- or maybe the type of situation where death is rather sudden
and somewhat painless (in the sense of being a painful process
-- it's over rather quickly)

- our Lord went through the most cruel death of all
1. Painful death

cf. Isa. 53:1-5

- it has been well said that the person who was crucified
"died a thousand deaths."

- it was painful on two accounts:

a) physical pain

- the crucifixion was a common mode of punishment among
heathen nations in early times.

- The modes of capital punishment according to the
Mosaic law were, by the sword (Ex 21:1) strangling,
fire (Le 20:1) and stoning (De 21:1)

- crucifixion was regarded as the most horrible form of
death, and to a Jew it would acquire greater horror
from the curse in (De 21:23 "cursed is everyone that
hangs on a tree)

- while this punishment began with scourging--in the
case of our Lord, his scourging was before the
sentence was passed upon him, and was ordered by
Pilate probably to getting pity and putting a stop to
any further punishment (Lu 23:22 John 19:1)

(briefly describe the scourging process -- aggressive
Roman soldiers, proficient at it, the whip etc)

Point: Most men died of this -- but to Jesus, His
suffering has only just begun

- then, Christ had to carry his own cross to the
place of execution outside the city where everyone was
able to watch

- Before nailing the person to the cross, a medicated
cup of vinegar mixed with gall and myrrh was given,
to deaden the pain of the sufferer.

** Our Lord refused this cup, that his senses might
be clear (Mt 27:34)

- The sponge full of vinegar, sour wine, was the common
drink of the Roman soldiers, he tasted to quench the
agonies of his thirst (John 19:29)

- The "breaking of the legs" of the malefactors was
intended to hasten death, and put them out of misery
- but Jesus had said, "No man takes my life from me, I
freely lay it down."

Point: His death was voluntary -- by choice!
- but that's not the worst of it..

b) spiritual pain

- he literally suffered our hell and bore the penalty of
our sin on Himself

cf. 2 Cor. "For he (God the Father) has made him (Jesus)
to be sin for us ..."

- can you imagine the spiritual pressure by Satan
- that's what the writer of Hebrews meant when he said
that "he was tempted in all points like as we are, yet
without sin"

** Jesus was tempted to the fullest extent, to the
greatest amount of pressure a person could endure,
and did not give in

(we never even get to that point because we usually
cave in to the temptation with the act or thought)

Point: Jesus wasn't just willing to die (like a martyr who
had no choice) -- He chose to die this way

"even the death of the cross" (ultimate humility and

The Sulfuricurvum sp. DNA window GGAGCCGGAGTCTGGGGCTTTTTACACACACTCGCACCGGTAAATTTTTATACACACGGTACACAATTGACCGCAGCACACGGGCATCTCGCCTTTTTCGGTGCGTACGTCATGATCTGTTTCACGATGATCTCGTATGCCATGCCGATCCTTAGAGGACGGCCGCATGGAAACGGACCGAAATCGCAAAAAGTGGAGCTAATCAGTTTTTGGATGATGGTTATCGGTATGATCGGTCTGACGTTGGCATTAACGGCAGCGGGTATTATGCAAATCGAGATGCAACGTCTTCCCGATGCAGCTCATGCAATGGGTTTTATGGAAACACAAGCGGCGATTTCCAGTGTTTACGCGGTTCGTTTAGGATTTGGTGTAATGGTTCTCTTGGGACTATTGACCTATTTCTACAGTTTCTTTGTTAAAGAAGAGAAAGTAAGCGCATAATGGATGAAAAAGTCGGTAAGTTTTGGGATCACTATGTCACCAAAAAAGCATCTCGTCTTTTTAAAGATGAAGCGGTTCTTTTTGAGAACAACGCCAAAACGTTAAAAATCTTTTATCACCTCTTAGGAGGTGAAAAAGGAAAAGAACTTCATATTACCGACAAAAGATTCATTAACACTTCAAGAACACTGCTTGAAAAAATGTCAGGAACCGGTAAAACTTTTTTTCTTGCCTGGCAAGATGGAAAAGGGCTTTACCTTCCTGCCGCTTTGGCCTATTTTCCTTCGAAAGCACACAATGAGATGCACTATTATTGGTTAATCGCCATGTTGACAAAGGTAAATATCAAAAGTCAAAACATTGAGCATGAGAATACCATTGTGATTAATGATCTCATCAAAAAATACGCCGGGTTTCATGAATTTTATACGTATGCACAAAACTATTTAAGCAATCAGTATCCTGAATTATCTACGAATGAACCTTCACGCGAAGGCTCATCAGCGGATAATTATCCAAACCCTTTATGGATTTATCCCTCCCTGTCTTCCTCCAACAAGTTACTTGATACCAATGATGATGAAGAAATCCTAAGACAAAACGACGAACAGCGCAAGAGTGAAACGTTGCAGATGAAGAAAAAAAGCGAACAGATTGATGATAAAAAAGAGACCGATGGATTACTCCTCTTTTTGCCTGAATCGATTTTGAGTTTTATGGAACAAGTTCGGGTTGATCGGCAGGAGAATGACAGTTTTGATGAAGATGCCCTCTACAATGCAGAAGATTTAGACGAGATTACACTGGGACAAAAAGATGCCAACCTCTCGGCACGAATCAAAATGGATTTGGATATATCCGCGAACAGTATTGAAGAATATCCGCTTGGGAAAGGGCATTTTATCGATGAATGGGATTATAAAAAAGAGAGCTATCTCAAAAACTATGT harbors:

supreme act of obedience)

2. Shameful death

- by carrying His own cross, and being expelled from the
city, He was dying the death of a slave

- and indeed, He was the "servant of all"

- Cicero "Let the very name of the cross be far removed not
only from the body of a Roman criticized, but even from his
thoughts, his eyes, his ears"

- being a Roman, Paul, even if he received the death
sentence, would in all likelihood would not have to die
such a shameful death

- most likely, you and I won't have to either

3. Accursed

"He that is hanged on a tree is accursed of God" Deut. 21:23

- if that was true of a dead body, how much more with
reference to a living person -- especially one who done no
wrong, nor deceit found in his mouth

cf. Gal. 3:13 "Christ hath redeemed us from the curse of
the law, being made a curse for us: for it is written,
Cursed is everyone that hangs on a tree."
- Herdrickson said about this, "While he was hangin on that

a) from BELOW Satan and all his host assailed Him
b) from ROUND ABOUT men heaped scorn upon Him
c) from ABOVE God dropped upon him the blanket of
darkness (symbol of the curse)
d) and from WITHIN there arose the bitter cry, "My God,
my God, why hast thou forsaken me?"

Input: What impact should this have on us when we face
situations where we may have to endure a degree of
"rejection" or "embarrassment"?

- we ought to be embarrassed that we are even

- hanging almost naked on the cross, beaten, suffering,
enduring tremendous agony of the spiritual pressure
and rejection by His nation, disciple, and heavenly
Father, He remained obedient (doing His Father's will)

Q: Is there a "limit" in your mind to what you will
endure for the sake of obedience to Jesus Christ?


- Our attitude ought to be:

1) Surely, if Christ humbled himself to this extent, I should be
willing to humble myself in my own small way.

2) surely if He became obedient to the extent of death -- even the
death of the cross -- I should be growing in obedience to His will

3) and I should strive more and more to achieve in our church the
spirit my Master -- a spirit of oneness, lowliness, obedience, and

- because that is what is pleasing to God

Dr. Steve Viars


Senior Pastor - Faith Church

Director - Faith Legacy Foundation


B.S.: Pre-Seminary & Bible, Baptist Bible College (Now Clarks Summit University)
M.Div.: Grace Theological Seminary
D.Min.: Biblical Counseling, Westminster Theological Seminary

Dr. Steve Viars has served at Faith Church in Lafayette, IN since 1987. Pastor Viars leads and equips Faith Church as Senior Pastor with a focus on preaching and teaching God’s Word and using his organizational skills in guiding the implementation of the Faith Church mission and vision. He oversees the staff, deacons, and all Faith Church ministries. Dr. Viars serves on the boards of the Association of Certified Biblical Counselors, Biblical Counseling Coalition, Vision of Hope, and the Faith Community Development Corporation. Steve is the author, co-author, or contributor to six books and numerous booklets. He and his wife, Kris, were married in 1982 and have two married daughters, a son, and four grandchildren.

Read Steve Viars’ Journey to Faith for the full account of how the Lord led Pastor Viars to Faith Church.

View Pastor Viars' Salvation Testimony Video